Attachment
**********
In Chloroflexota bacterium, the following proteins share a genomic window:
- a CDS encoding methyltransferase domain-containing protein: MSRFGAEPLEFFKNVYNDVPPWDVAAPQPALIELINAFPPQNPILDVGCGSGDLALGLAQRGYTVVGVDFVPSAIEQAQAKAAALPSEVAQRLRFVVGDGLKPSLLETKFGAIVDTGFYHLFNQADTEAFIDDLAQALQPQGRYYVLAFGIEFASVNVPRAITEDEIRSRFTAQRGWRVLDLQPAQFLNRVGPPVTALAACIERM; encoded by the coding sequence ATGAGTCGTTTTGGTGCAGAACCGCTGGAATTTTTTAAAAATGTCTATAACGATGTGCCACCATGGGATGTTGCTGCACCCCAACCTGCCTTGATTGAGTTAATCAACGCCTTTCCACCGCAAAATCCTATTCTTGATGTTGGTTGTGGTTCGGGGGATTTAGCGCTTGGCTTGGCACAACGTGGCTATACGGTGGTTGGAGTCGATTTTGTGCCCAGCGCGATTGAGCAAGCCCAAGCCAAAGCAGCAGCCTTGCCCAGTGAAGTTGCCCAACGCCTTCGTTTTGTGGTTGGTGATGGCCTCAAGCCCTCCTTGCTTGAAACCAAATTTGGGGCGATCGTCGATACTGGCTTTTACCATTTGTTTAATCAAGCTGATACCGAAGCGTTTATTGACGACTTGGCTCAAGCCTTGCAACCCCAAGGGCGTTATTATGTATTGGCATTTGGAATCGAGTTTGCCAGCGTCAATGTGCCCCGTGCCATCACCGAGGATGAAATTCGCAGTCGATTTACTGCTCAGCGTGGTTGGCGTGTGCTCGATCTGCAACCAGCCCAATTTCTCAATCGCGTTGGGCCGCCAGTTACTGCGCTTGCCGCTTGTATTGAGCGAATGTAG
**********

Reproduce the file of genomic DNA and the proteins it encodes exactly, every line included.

In Chloroflexota bacterium, the following proteins share a genomic window:
- a CDS encoding methyltransferase domain-containing protein: MSRFGAEPLEFFKNVYNDVPPWDVAAPQPALIELINAFPPQNPILDVGCGSGDLALGLAQRGYTVVGVDFVPSAIEQAQAKAAALPSEVAQRLRFVVGDGLKPSLLETKFGAIVDTGFYHLFNQADTEAFIDDLAQALQPQGRYYVLAFGIEFASVNVPRAITEDEIRSRFTAQRGWRVLDLQPAQFLNRVGPPVTALAACIERM; encoded by the coding sequence ATGAGTCGTTTTGGTGCAGAACCGCTGGAATTTTTTAAAAATGTCTATAACGATGTGCCACCATGGGATGTTGCTGCACCCCAACCTGCCTTGATTGAGTTAATCAACGCCTTTCCACCGCAAAATCCTATTCTTGATGTTGGTTGTGGTTCGGGGGATTTAGCGCTTGGCTTGGCACAACGTGGCTATACGGTGGTTGGAGTCGATTTTGTGCCCAGCGCGATTGAGCAAGCCCAAGCCAAAGCAGCAGCCTTGCCCAGTGAAGTTGCCCAACGCCTTCGTTTTGTGGTTGGTGATGGCCTCAAGCCCTCCTTGCTTGAAACCAAATTTGGGGCGATCGTCGATACTGGCTTTTACCATTTGTTTAATCAAGCTGATACCGAAGCGTTTATTGACGACTTGGCTCAAGCCTTGCAACCCCAAGGGCGTTATTATGTATTGGCATTTGGAATCGAGTTTGCCAGCGTCAATGTGCCCCGTGCCATCACCGAGGATGAAATTCGCAGTCGATTTACTGCTCAGCGTGGTTGGCGTGTGCTCGATCTGCAACCAGCCCAATTTCTCAATCGCGTTGGGCCGCCAGTTACTGCGCTTGCCGCTTGTATTGAGCGAATGTAG